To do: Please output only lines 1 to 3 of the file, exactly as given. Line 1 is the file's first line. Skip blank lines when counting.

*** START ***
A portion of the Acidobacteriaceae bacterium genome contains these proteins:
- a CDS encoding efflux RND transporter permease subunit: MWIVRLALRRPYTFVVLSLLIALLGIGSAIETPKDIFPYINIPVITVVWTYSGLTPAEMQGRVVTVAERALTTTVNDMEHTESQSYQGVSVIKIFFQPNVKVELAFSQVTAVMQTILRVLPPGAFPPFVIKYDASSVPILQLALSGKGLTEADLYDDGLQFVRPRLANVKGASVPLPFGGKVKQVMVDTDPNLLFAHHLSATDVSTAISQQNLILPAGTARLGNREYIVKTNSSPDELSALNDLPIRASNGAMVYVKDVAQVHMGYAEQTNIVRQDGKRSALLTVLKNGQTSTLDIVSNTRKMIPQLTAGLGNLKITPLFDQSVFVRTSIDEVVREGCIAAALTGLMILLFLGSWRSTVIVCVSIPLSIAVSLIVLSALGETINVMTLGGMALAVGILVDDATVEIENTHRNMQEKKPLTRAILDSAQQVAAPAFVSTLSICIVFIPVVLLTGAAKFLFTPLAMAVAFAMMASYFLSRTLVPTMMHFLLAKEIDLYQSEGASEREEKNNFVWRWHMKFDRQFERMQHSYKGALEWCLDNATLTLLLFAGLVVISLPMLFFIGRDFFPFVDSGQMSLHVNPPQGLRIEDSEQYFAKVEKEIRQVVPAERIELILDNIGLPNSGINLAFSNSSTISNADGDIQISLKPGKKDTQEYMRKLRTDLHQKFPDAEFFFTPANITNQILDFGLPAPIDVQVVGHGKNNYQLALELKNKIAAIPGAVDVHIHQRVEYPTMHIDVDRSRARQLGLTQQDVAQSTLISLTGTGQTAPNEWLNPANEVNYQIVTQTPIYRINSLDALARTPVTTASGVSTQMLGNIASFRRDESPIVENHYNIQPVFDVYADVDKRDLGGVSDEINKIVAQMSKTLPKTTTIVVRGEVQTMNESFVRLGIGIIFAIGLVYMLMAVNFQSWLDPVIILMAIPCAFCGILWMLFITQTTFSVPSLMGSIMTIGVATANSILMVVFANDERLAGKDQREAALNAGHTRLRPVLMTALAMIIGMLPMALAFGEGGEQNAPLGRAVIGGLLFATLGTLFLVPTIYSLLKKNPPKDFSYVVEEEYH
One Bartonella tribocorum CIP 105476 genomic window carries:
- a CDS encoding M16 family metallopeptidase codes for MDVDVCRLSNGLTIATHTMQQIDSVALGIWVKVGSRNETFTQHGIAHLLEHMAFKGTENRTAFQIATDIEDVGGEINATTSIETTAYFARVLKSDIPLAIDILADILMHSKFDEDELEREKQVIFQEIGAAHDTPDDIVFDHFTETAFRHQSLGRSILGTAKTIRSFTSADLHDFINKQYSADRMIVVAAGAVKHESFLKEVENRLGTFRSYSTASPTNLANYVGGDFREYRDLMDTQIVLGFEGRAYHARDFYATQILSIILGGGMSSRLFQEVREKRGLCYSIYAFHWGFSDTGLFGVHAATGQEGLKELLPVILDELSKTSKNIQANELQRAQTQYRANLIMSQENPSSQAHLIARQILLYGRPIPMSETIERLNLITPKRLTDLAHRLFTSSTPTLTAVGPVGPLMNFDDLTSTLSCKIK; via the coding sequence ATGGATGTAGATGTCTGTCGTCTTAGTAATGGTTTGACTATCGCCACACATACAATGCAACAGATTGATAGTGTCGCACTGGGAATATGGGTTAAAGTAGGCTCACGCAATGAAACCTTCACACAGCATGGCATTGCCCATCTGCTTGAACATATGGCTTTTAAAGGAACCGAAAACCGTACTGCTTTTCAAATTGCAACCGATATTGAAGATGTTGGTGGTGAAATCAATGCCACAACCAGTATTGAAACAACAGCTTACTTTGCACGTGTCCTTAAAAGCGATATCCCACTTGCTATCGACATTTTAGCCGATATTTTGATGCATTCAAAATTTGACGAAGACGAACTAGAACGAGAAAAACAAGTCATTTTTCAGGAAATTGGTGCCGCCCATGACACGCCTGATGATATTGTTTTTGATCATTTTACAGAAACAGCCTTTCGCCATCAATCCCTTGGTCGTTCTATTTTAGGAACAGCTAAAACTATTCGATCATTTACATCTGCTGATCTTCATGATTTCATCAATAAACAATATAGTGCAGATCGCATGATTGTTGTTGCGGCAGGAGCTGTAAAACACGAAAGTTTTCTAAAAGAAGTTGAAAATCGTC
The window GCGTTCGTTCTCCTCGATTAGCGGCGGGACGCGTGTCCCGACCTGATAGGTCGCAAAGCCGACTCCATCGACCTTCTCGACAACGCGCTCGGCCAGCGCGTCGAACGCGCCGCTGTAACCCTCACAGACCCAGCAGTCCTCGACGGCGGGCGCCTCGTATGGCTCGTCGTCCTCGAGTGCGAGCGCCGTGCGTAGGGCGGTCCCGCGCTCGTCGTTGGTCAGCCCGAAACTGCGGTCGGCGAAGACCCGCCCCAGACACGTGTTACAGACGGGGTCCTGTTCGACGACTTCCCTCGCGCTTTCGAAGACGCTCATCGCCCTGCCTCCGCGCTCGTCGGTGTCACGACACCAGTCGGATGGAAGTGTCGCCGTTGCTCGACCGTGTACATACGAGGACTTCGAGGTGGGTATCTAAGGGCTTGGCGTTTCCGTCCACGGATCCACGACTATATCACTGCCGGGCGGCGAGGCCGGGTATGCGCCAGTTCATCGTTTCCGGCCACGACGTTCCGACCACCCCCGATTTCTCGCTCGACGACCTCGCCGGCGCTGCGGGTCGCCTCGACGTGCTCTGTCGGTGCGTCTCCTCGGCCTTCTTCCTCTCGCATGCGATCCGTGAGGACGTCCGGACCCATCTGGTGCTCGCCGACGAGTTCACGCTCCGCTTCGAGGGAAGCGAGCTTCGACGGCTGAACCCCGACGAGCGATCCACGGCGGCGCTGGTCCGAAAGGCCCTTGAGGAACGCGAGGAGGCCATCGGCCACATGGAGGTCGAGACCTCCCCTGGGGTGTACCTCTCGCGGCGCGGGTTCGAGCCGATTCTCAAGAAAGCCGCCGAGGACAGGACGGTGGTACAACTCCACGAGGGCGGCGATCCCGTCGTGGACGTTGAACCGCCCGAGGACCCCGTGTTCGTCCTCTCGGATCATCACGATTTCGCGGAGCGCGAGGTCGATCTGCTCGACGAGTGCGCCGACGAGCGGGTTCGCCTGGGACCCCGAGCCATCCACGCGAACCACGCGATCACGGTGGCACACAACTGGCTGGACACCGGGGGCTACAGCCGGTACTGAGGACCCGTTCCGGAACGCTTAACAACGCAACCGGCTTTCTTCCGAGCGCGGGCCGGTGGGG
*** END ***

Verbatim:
A portion of the Acidobacteriaceae bacterium genome contains these proteins:
- a CDS encoding efflux RND transporter permease subunit: MWIVRLALRRPYTFVVLSLLIALLGIGSAIETPKDIFPYINIPVITVVWTYSGLTPAEMQGRVVTVAERALTTTVNDMEHTESQSYQGVSVIKIFFQPNVKVELAFSQVTAVMQTILRVLPPGAFPPFVIKYDASSVPILQLALSGKGLTEADLYDDGLQFVRPRLANVKGASVPLPFGGKVKQVMVDTDPNLLFAHHLSATDVSTAISQQNLILPAGTARLGNREYIVKTNSSPDELSALNDLPIRASNGAMVYVKDVAQVHMGYAEQTNIVRQDGKRSALLTVLKNGQTSTLDIVSNTRKMIPQLTAGLGNLKITPLFDQSVFVRTSIDEVVREGCIAAALTGLMILLFLGSWRSTVIVCVSIPLSIAVSLIVLSALGETINVMTLGGMALAVGILVDDATVEIENTHRNMQEKKPLTRAILDSAQQVAAPAFVSTLSICIVFIPVVLLTGAAKFLFTPLAMAVAFAMMASYFLSRTLVPTMMHFLLAKEIDLYQSEGASEREEKNNFVWRWHMKFDRQFERMQHSYKGALEWCLDNATLTLLLFAGLVVISLPMLFFIGRDFFPFVDSGQMSLHVNPPQGLRIEDSEQYFAKVEKEIRQVVPAERIELILDNIGLPNSGINLAFSNSSTISNADGDIQISLKPGKKDTQEYMRKLRTDLHQKFPDAEFFFTPANITNQILDFGLPAPIDVQVVGHGKNNYQLALELKNKIAAIPGAVDVHIHQRVEYPTMHIDVDRSRARQLGLTQQDVAQSTLISLTGTGQTAPNEWLNPANEVNYQIVTQTPIYRINSLDALARTPVTTASGVSTQMLGNIASFRRDESPIVENHYNIQPVFDVYADVDKRDLGGVSDEINKIVAQMSKTLPKTTTIVVRGEVQTMNESFVRLGIGIIFAIGLVYMLMAVNFQSWLDPVIILMAIPCAFCGILWMLFITQTTFSVPSLMGSIMTIGVATANSILMVVFANDERLAGKDQREAALNAGHTRLRPVLMTALAMIIGMLPMALAFGEGGEQNAPLGRAVIGGLLFATLGTLFLVPTIYSLLKKNPPKDFSYVVEEEYH
One Bartonella tribocorum CIP 105476 genomic window carries: